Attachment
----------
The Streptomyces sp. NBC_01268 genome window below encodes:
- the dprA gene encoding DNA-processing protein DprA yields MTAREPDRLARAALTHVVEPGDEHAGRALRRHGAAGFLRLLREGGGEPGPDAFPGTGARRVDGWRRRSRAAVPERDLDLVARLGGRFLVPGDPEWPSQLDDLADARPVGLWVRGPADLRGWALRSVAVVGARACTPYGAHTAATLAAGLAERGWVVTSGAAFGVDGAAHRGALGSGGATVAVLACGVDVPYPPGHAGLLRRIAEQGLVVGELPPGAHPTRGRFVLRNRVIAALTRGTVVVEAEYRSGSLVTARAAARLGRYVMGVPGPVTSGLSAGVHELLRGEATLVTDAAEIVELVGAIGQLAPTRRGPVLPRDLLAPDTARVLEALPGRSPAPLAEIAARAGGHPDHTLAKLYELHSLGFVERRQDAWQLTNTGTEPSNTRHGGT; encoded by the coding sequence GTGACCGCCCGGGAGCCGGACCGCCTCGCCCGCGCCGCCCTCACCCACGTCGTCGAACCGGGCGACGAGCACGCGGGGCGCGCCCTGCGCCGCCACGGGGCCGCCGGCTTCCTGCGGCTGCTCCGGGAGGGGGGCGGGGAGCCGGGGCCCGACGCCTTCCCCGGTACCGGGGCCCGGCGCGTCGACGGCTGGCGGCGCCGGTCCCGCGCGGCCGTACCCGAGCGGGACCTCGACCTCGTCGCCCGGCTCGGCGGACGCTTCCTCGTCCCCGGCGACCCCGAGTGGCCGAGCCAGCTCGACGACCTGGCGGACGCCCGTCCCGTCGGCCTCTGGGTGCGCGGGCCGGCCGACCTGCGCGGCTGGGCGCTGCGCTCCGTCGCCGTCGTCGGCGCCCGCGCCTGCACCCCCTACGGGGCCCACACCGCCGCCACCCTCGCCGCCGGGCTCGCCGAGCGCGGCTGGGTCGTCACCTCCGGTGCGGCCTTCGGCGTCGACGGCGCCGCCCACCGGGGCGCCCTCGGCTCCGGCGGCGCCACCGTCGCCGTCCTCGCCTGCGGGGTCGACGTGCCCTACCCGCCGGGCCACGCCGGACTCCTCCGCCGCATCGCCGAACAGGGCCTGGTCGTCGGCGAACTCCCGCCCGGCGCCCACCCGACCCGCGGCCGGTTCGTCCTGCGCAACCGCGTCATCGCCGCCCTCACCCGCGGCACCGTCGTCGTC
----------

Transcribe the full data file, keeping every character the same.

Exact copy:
The Streptomyces sp. NBC_01268 genome window below encodes:
- the dprA gene encoding DNA-processing protein DprA yields MTAREPDRLARAALTHVVEPGDEHAGRALRRHGAAGFLRLLREGGGEPGPDAFPGTGARRVDGWRRRSRAAVPERDLDLVARLGGRFLVPGDPEWPSQLDDLADARPVGLWVRGPADLRGWALRSVAVVGARACTPYGAHTAATLAAGLAERGWVVTSGAAFGVDGAAHRGALGSGGATVAVLACGVDVPYPPGHAGLLRRIAEQGLVVGELPPGAHPTRGRFVLRNRVIAALTRGTVVVEAEYRSGSLVTARAAARLGRYVMGVPGPVTSGLSAGVHELLRGEATLVTDAAEIVELVGAIGQLAPTRRGPVLPRDLLAPDTARVLEALPGRSPAPLAEIAARAGGHPDHTLAKLYELHSLGFVERRQDAWQLTNTGTEPSNTRHGGT; encoded by the coding sequence GTGACCGCCCGGGAGCCGGACCGCCTCGCCCGCGCCGCCCTCACCCACGTCGTCGAACCGGGCGACGAGCACGCGGGGCGCGCCCTGCGCCGCCACGGGGCCGCCGGCTTCCTGCGGCTGCTCCGGGAGGGGGGCGGGGAGCCGGGGCCCGACGCCTTCCCCGGTACCGGGGCCCGGCGCGTCGACGGCTGGCGGCGCCGGTCCCGCGCGGCCGTACCCGAGCGGGACCTCGACCTCGTCGCCCGGCTCGGCGGACGCTTCCTCGTCCCCGGCGACCCCGAGTGGCCGAGCCAGCTCGACGACCTGGCGGACGCCCGTCCCGTCGGCCTCTGGGTGCGCGGGCCGGCCGACCTGCGCGGCTGGGCGCTGCGCTCCGTCGCCGTCGTCGGCGCCCGCGCCTGCACCCCCTACGGGGCCCACACCGCCGCCACCCTCGCCGCCGGGCTCGCCGAGCGCGGCTGGGTCGTCACCTCCGGTGCGGCCTTCGGCGTCGACGGCGCCGCCCACCGGGGCGCCCTCGGCTCCGGCGGCGCCACCGTCGCCGTCCTCGCCTGCGGGGTCGACGTGCCCTACCCGCCGGGCCACGCCGGACTCCTCCGCCGCATCGCCGAACAGGGCCTGGTCGTCGGCGAACTCCCGCCCGGCGCCCACCCGACCCGCGGCCGGTTCGTCCTGCGCAACCGCGTCATCGCCGCCCTCACCCGCGGCACCGTCGTCGTC